Jayary Newsletter # 92
|Rajesh Kasturirangan||Nov 18, 2016|
As we know, the Mahabharata has a Sanskrit source but it has variants in almost every Indian language and perhaps several non-Indian languages as well. It's both popular and prestigious; both Big Tradition and small-tradition.
By basing our exploration on the Jaya instead of a more obviously philosophical text, I am rejecting the castle in favour of the street. It's a self-conscious aping of the zen claim of being a direct transmission outside the scriptures. After all, the apocryphal founder of Zen - the monk Bodhidharma - was from Kanchipuram, not too far from my family seat. We need more of that direct fierceness. Enough with the gentle medium pace of academic philosophy already.
The scriptures are dead, but the story lives on in everyone. It all boils down to a famous Einstein quote: "Make things as simple as possible, but not simpler."
Note: He didn't actually say that; the original quote is much more complex and Germanic, so you could say the paraphrase is a self-justifying example of simplicity.
If modernity is a codeword for a global hydra, we can only simplify it so much. Unleashing the Jaya on the m-world strikes me as exactly the simplification without oversimplification we need.
What a difference this week! I write my Jayaries a few days in advance, so I am writing about Thursday's Jayary on Sunday. Meanwhile, Donald Trump has become the President of the United States, which is being taken by many of my friends as the equivalent of the apocalypse. I don't know about the apocalypse, but he has appointed a major climate denier as the head of the EPA (Environmental Protection Agency) transition team. That's not good news.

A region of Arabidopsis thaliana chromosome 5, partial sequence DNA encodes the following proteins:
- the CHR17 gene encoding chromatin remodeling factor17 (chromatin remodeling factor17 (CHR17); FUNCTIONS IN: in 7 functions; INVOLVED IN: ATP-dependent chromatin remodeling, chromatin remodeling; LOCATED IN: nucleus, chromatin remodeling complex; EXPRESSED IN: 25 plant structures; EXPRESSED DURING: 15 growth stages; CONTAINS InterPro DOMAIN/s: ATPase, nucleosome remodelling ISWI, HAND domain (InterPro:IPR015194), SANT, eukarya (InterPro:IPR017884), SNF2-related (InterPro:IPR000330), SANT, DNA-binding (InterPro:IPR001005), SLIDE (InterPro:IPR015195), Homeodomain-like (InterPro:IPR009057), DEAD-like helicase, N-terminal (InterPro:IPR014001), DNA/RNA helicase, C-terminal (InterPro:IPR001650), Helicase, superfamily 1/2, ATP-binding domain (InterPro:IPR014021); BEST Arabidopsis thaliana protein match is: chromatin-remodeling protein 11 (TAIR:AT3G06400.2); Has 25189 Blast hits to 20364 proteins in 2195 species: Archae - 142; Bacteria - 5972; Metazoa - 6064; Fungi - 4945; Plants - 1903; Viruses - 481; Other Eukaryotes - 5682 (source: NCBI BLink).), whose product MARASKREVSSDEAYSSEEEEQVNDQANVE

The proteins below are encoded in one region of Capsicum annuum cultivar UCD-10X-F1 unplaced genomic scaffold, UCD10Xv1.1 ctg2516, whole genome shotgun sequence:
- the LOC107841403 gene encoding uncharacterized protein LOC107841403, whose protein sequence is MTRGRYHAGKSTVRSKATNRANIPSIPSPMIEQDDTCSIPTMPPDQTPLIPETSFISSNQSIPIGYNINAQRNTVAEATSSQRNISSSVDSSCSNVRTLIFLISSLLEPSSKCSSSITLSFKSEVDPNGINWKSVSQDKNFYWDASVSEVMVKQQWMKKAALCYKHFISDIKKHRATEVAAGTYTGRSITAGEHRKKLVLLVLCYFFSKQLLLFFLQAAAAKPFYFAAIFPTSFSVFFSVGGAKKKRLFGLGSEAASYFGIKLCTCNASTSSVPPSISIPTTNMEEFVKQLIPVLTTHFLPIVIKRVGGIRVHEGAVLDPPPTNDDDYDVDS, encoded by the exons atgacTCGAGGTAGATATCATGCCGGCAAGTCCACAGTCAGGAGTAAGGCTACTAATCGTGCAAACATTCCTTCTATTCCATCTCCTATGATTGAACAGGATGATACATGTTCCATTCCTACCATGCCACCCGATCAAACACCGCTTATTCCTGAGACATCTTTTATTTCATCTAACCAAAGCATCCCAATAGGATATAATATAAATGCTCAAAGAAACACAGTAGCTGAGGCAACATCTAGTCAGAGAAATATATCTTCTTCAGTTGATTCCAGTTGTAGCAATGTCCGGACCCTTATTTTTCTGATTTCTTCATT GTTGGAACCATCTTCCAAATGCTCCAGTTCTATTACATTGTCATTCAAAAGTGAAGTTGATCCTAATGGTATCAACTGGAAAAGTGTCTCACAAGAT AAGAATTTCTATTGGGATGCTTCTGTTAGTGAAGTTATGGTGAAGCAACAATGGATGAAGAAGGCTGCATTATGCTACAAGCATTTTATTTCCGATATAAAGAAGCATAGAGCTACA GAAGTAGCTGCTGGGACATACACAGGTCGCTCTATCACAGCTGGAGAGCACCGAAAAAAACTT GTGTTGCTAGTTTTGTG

Then there are those who think that Trump is a better choice than the alternative. Among my friends, this camp has two (very different) types of adherents:
Those who think Trump will keep the bad guys out of the country or six feet under.
Those who think Trump is so bad that it signals the end of the American empire.
If ever there was a world situation which calls for a Jayaric analysis, it's today's world. Will world war break out in three years? Will we muddle along for another thirty before unprecedented temperature rise makes it uninhabitable? How do egos and desires combine to produce a result no one wants? These are questions posed by the Jaya. These are also questions we should pose to ourselves today.
Causes upon causes
The Mahabharata shows that great catastrophe can emerge out of causes piling upon each other until there's a phase shift and the whole system collapses.
For example, let's consider the dice game. If only Yudhisthira hadn't built Indraprastha on top of the ashes of the Khandava forest. If only the Pandavas hadn't invited Duryodhana to the inaugural. If only Duryodhana hadn't fallen into a clear pool. If only the Pandavas hadn't made fun of him for doing so. If only Yudhisthira hadn't kept betting one possession after another.
And so on.
No single cause leads to ruin but collectively they are the undoing of the greatest civilization. You know what's even more depressing? That Duryodhana and Yudhisthira and others were acting according to their dharma. Why wouldn't a king build a great city by tearing down a forest? Why wouldn't he invite his cousins to the unveiling of a great palace? Why wouldn't they laugh cousin who has tried to kill them on several occasions? Why wouldn't that cousin recoil from the humiliation with redoubled anger? Why would that cousin show forgiveness after winning the dice game?
In other words, even with all the wisdom in the world, could they have done anything different? If not, is there any hope for us?